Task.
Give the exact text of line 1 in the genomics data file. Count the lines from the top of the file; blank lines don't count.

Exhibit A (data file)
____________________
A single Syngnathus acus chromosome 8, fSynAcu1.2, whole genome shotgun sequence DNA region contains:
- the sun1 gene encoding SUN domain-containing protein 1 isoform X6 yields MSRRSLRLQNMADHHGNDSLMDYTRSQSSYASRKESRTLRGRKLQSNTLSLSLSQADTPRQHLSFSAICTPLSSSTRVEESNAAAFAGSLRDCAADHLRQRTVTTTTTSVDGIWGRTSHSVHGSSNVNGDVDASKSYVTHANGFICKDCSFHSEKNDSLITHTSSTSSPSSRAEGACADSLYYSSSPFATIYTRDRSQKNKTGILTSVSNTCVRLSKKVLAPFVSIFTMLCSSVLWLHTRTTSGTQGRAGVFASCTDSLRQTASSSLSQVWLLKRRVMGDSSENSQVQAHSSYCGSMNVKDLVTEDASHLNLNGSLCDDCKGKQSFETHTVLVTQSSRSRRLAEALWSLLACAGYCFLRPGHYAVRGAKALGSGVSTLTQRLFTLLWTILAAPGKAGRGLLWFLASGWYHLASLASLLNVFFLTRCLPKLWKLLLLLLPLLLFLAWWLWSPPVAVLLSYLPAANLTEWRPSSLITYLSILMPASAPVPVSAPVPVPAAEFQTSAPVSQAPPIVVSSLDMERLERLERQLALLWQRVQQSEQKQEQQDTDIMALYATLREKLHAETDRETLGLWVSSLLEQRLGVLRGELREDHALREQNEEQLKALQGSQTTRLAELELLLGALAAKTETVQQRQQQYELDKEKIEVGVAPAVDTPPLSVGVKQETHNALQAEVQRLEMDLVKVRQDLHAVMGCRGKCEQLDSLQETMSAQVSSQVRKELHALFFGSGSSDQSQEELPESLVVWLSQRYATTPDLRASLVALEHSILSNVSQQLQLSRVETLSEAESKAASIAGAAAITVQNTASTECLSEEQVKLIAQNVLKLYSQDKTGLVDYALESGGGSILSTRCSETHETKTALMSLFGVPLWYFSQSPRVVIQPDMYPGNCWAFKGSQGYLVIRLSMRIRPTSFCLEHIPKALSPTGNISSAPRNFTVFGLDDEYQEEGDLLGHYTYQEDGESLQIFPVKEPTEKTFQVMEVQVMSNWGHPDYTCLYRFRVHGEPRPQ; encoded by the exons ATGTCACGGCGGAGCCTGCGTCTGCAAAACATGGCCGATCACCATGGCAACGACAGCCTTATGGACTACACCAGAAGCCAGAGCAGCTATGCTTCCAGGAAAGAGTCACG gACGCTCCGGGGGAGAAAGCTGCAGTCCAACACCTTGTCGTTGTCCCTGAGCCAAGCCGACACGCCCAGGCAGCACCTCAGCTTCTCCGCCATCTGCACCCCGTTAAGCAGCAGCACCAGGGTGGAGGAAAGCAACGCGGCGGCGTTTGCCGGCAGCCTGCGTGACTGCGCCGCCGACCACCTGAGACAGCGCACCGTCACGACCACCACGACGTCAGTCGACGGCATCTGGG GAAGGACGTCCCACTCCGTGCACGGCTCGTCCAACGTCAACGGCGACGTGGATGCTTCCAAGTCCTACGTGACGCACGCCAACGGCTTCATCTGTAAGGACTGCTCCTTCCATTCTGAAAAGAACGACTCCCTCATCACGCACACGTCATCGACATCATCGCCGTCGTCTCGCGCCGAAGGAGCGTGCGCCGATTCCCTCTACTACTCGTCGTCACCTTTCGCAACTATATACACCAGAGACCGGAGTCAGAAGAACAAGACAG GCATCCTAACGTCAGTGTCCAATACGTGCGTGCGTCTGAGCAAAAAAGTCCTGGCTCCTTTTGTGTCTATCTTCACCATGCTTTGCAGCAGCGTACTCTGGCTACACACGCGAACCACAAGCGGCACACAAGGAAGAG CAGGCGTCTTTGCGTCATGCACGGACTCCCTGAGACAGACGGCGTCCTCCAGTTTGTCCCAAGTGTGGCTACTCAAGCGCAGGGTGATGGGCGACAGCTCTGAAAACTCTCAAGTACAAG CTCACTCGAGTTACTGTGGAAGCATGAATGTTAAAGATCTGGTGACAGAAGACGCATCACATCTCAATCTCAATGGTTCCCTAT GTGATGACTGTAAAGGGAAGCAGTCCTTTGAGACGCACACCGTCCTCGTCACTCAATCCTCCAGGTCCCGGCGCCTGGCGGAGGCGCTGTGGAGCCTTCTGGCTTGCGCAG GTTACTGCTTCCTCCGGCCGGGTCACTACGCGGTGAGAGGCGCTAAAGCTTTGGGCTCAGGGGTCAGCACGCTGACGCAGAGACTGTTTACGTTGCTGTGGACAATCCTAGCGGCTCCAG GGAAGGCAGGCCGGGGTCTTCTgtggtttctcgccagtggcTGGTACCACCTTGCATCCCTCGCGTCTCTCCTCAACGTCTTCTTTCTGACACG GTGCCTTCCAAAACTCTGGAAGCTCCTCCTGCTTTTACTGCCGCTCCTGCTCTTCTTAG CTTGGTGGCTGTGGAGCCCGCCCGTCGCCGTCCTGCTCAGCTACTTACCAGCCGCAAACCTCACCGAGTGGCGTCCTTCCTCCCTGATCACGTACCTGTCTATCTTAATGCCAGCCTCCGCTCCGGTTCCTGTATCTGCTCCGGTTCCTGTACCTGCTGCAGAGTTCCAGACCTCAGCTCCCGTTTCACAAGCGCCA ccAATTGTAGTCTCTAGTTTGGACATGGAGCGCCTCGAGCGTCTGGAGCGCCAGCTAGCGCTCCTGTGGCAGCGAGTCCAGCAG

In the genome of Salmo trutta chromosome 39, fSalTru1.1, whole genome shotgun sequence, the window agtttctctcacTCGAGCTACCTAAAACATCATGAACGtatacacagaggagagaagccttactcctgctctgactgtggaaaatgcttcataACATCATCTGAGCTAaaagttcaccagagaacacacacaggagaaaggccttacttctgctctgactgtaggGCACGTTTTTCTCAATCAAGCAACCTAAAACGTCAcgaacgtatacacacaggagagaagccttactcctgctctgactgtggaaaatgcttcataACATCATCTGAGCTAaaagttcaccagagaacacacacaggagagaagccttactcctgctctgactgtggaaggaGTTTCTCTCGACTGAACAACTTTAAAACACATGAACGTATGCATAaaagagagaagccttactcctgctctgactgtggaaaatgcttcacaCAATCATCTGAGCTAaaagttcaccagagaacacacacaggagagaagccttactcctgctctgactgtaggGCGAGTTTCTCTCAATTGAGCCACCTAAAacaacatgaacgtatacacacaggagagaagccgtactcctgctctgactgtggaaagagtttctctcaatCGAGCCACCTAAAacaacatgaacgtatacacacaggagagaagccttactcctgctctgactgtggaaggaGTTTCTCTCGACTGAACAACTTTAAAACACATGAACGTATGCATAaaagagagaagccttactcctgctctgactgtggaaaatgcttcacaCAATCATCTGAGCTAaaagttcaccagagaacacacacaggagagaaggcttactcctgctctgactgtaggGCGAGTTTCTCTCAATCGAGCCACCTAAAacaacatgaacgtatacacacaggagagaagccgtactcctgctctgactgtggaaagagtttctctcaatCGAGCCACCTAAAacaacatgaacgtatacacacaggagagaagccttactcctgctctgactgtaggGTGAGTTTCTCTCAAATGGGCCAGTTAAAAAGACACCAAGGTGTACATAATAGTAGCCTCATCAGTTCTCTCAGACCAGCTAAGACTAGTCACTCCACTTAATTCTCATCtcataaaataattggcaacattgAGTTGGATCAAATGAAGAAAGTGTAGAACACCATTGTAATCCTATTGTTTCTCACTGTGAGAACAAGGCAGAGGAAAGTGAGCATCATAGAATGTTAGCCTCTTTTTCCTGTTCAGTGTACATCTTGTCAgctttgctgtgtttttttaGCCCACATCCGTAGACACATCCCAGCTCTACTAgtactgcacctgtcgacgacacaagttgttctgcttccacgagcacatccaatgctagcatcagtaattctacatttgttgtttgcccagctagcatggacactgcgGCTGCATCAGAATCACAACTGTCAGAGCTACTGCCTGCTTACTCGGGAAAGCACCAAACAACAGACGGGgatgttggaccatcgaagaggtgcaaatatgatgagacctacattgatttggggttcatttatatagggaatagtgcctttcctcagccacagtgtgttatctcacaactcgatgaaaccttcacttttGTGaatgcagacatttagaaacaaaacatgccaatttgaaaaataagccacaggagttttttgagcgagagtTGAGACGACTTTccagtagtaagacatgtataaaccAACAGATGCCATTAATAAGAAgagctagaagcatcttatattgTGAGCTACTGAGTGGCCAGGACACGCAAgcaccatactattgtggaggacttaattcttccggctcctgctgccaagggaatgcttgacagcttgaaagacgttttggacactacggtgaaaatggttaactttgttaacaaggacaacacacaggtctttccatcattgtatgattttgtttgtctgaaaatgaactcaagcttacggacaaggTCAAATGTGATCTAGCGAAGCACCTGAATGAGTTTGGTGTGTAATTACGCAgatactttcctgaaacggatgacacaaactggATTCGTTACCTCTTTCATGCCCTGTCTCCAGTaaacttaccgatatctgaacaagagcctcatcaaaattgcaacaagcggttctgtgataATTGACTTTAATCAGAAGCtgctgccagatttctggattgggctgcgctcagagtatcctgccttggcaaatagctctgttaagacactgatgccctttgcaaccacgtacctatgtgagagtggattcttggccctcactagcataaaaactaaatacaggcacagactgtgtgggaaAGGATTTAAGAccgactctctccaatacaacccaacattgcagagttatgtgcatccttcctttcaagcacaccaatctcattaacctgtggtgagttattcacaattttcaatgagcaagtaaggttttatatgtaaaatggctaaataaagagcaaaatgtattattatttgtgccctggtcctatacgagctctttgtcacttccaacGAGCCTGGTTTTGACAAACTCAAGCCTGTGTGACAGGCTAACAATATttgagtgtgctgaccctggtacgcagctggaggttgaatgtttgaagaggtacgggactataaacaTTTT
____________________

A single Syngnathus acus chromosome 8, fSynAcu1.2, whole genome shotgun sequence DNA region contains: